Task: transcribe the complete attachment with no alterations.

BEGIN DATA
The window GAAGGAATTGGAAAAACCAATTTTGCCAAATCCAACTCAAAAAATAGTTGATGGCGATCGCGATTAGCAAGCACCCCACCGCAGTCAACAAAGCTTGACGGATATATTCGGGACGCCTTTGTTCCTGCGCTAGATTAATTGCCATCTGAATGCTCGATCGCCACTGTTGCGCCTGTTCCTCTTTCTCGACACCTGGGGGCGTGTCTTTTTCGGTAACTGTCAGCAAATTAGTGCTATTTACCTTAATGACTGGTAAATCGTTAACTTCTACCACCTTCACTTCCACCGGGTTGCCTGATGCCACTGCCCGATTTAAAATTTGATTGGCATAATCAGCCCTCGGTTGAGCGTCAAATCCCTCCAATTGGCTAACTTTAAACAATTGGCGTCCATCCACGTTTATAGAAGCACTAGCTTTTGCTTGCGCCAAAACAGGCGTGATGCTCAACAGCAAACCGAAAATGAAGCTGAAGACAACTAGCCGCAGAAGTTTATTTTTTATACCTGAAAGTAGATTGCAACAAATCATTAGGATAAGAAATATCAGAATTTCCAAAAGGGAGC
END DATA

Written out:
The window GAAGGAATTGGAAAAACCAATTTTGCCAAATCCAACTCAAAAAATAGTTGATGGCGATCGCGATTAGCAAGCACCCCACCGCAGTCAACAAAGCTTGACGGATATATTCGGGACGCCTTTGTTCCTGCGCTAGATTAATTGCCATCTGAATGCTCGATCGCCACTGTTGCGCCTGTTCCTCTTTCTCGACACCTGGGGGCGTGTCTTTTTCGGTAACTGTCAGCAAATTAGTGCTATTTACCTTAATGACTGGTAAATCGTTAACTTCTACCACCTTCACTTCCACCGGGTTGCCTGATGCCACTGCCCGATTTAAAATTTGATTGGCATAATCAGCCCTCGGTTGAGCGTCAAATCCCTCCAATTGGCTAACTTTAAACAATTGGCGTCCATCCACGTTTATAGAAGCACTAGCTTTTGCTTGCGCCAAAACAGGCGTGATGCTCAACAGCAAACCGAAAATGAAGCTGAAGACAACTAGCCGCAGAAGTTTATTTTTTATACCTGAAAGTAGATTGCAACAAATCATTAGGATAAGAAATATCAGAATTTCCAAAAGGGAGC